As mentioned, I have had good results on clocks and antique furniture.

    Here are 2 pieces that I used "Spruce It Up" gently applied with 4-0 steel wool then patiently rubbing out until there was no residual of the product and the shop rags were "clean": Both retained an original finish that I wished to preserve.

    A Merklen Brother's arm chair:

    merklen 1.JPG

    Kind of a mess when found, including that the finish on seat was cloudy...a previous must have had sweaty bottom?

    Here's a Herschede tambour:

    herschede.jpg

    Had original finish and survived in pretty good condition but was dull and dirty. Came out pretty good??

    RM
     
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  8. Chris Radano

    Chris Radano Registered User

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  9. glenhead

    glenhead Registered User
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    Mineral spirits (for those in the U.S.), variably known around the world as white spirits, mineral turpentine, solvent naphtha, petroleum spirits, Varsol, or Stoddard solvent.

    The grunge on an old finish on wood is usually embedded in wax. Mineral spirits will dissolve the wax and not touch the wood finish, whether shellac or varnish. You can put it in a spray bottle and spray it on, then wipe it off with a soft cloth (I like old worn out cotton things, t-shirts and flannel sheets and the like (or underwear, but it makes my wife cringe)), or you can dampen/soak the cloth and do it that way. It works incredibly well for getting off decades of grunge without risk to the finish.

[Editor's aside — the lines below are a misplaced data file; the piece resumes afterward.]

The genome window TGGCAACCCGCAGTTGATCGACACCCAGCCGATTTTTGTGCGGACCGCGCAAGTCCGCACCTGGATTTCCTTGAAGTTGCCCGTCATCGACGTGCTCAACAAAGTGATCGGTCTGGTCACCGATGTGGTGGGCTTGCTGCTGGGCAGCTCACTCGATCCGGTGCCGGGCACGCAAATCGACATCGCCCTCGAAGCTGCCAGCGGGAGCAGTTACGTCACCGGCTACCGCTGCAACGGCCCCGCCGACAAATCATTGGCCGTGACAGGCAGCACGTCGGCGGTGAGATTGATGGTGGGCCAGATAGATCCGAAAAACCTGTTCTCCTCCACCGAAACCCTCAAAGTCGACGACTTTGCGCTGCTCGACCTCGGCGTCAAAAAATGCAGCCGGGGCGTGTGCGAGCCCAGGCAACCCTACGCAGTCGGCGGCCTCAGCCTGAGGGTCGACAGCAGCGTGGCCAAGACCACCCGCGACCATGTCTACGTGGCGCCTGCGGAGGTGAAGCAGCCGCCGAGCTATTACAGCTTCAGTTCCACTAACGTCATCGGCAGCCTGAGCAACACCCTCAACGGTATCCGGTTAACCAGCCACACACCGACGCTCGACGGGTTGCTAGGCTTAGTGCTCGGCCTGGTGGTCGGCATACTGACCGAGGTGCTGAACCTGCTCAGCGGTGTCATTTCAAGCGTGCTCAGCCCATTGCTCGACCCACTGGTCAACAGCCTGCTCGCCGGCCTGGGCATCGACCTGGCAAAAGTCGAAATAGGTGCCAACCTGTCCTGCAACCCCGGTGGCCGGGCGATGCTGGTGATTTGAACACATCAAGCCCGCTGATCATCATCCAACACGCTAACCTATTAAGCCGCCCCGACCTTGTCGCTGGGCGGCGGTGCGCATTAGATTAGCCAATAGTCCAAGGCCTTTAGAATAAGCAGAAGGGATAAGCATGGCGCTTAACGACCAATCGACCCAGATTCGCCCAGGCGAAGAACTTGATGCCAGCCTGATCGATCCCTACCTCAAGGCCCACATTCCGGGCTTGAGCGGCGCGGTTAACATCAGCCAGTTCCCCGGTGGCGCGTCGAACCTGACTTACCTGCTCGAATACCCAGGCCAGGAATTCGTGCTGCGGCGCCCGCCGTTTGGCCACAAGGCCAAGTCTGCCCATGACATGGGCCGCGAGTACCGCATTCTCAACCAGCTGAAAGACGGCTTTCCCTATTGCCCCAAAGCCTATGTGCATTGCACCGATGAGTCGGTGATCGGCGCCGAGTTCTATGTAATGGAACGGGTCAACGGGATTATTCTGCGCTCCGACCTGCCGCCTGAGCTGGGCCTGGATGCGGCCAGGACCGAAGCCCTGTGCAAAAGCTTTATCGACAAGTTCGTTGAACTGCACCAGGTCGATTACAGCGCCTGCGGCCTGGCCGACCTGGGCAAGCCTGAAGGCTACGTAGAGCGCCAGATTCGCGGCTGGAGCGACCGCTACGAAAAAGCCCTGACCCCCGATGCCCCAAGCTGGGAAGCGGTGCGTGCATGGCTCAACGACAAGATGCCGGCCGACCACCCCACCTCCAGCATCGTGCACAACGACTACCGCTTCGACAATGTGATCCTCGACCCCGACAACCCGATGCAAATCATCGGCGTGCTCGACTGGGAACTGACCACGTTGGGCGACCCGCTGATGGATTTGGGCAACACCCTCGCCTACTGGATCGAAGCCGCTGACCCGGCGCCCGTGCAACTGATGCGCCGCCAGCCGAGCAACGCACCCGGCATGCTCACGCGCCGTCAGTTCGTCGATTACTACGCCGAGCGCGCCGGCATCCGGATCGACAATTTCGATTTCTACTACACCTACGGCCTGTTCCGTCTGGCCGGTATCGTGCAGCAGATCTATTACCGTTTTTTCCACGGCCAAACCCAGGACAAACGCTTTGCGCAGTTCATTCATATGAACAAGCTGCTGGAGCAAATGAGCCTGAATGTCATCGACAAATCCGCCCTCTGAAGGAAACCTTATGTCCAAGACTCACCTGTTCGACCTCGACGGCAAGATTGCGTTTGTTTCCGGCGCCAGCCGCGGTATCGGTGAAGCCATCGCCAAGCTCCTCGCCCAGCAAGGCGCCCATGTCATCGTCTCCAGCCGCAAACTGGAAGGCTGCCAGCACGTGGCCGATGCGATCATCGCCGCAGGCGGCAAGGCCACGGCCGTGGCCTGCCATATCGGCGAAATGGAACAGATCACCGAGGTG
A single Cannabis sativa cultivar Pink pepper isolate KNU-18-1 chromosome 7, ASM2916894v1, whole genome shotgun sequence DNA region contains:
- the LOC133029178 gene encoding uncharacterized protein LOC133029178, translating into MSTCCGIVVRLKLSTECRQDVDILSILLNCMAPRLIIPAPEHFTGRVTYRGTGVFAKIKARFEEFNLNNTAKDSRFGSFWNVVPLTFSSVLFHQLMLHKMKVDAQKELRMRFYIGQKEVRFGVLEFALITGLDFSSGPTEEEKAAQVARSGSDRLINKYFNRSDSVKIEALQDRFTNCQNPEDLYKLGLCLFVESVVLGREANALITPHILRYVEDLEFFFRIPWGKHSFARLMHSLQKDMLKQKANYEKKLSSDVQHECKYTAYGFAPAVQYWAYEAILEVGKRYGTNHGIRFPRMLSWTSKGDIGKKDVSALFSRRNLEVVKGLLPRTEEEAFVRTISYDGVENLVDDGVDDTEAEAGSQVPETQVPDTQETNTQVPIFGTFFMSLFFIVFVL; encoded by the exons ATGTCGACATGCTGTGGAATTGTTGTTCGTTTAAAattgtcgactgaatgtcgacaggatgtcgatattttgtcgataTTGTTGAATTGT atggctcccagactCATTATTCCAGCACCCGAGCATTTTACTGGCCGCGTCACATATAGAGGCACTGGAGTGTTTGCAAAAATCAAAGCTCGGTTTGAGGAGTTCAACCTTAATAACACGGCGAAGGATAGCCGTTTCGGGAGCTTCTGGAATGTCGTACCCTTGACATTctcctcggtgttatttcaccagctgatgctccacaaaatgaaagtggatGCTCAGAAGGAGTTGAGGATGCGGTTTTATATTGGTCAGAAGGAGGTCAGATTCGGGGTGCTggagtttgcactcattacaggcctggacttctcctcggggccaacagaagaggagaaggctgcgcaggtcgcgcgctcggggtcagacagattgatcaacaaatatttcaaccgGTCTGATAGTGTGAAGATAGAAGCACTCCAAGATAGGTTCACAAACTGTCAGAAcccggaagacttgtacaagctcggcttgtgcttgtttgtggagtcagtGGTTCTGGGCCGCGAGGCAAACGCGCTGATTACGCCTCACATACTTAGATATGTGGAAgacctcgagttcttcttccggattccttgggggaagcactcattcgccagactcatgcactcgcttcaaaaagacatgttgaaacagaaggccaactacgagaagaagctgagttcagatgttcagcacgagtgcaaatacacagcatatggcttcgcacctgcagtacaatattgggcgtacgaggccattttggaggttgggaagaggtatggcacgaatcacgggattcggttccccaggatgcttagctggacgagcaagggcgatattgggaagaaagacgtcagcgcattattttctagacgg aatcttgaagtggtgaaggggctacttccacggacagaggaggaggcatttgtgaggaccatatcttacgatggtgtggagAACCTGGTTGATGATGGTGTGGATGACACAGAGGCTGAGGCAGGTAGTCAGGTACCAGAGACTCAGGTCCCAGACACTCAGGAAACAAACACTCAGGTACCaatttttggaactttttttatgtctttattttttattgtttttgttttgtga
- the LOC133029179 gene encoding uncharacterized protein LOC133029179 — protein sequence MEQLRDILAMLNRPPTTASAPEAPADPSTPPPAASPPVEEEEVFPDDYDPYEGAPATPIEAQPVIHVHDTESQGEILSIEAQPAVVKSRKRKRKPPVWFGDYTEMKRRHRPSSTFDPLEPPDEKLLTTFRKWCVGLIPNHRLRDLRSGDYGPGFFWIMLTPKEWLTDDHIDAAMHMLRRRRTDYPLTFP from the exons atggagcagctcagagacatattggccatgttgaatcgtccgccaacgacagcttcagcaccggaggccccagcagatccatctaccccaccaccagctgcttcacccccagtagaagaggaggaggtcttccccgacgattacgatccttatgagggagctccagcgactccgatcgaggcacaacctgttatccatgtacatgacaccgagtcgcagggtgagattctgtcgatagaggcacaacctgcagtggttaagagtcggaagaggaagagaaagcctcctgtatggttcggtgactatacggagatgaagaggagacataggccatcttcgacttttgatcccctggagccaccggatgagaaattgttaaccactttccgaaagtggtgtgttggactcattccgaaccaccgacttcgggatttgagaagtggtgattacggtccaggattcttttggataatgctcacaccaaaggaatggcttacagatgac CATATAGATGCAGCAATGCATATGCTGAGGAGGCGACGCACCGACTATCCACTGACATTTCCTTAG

Hope this helps.

    Glen
     
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  10. brian fisher

    brian fisher Registered User
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    Jan 20, 2017
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    i'm a gojo man personally, but i do agree with what was said above: various clocks with have different sorts of gunk accumulated on the finish over time.

    I posted some examples in an old thread what shows a comparison between start and finish. check out entry #11 in this thread:

    Herschede/Elite 11 tube Hall clock restoration thread
     
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  11. Floyd's Grandson

    Floyd's Grandson Registered User
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    It’s baffling to me how many clocks I’ve seen already in my limited time of collecting that have specks of paint on them! Why wouldn’t you move the clock out of the room when you’re painting, or at least cover it?
     
  12. Floyd's Grandson

    Floyd's Grandson Registered User
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    Very nice work!
     
  13. Floyd's Grandson

    Floyd's Grandson Registered User
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    Thanks, Glen! I don’t know why I didn’t think of this. I’ve used mineral spirits (in the form of some old cans of Zippo fluid I had laying around) to clean many guitar bodies, and it worked great! Thanks for the reminder!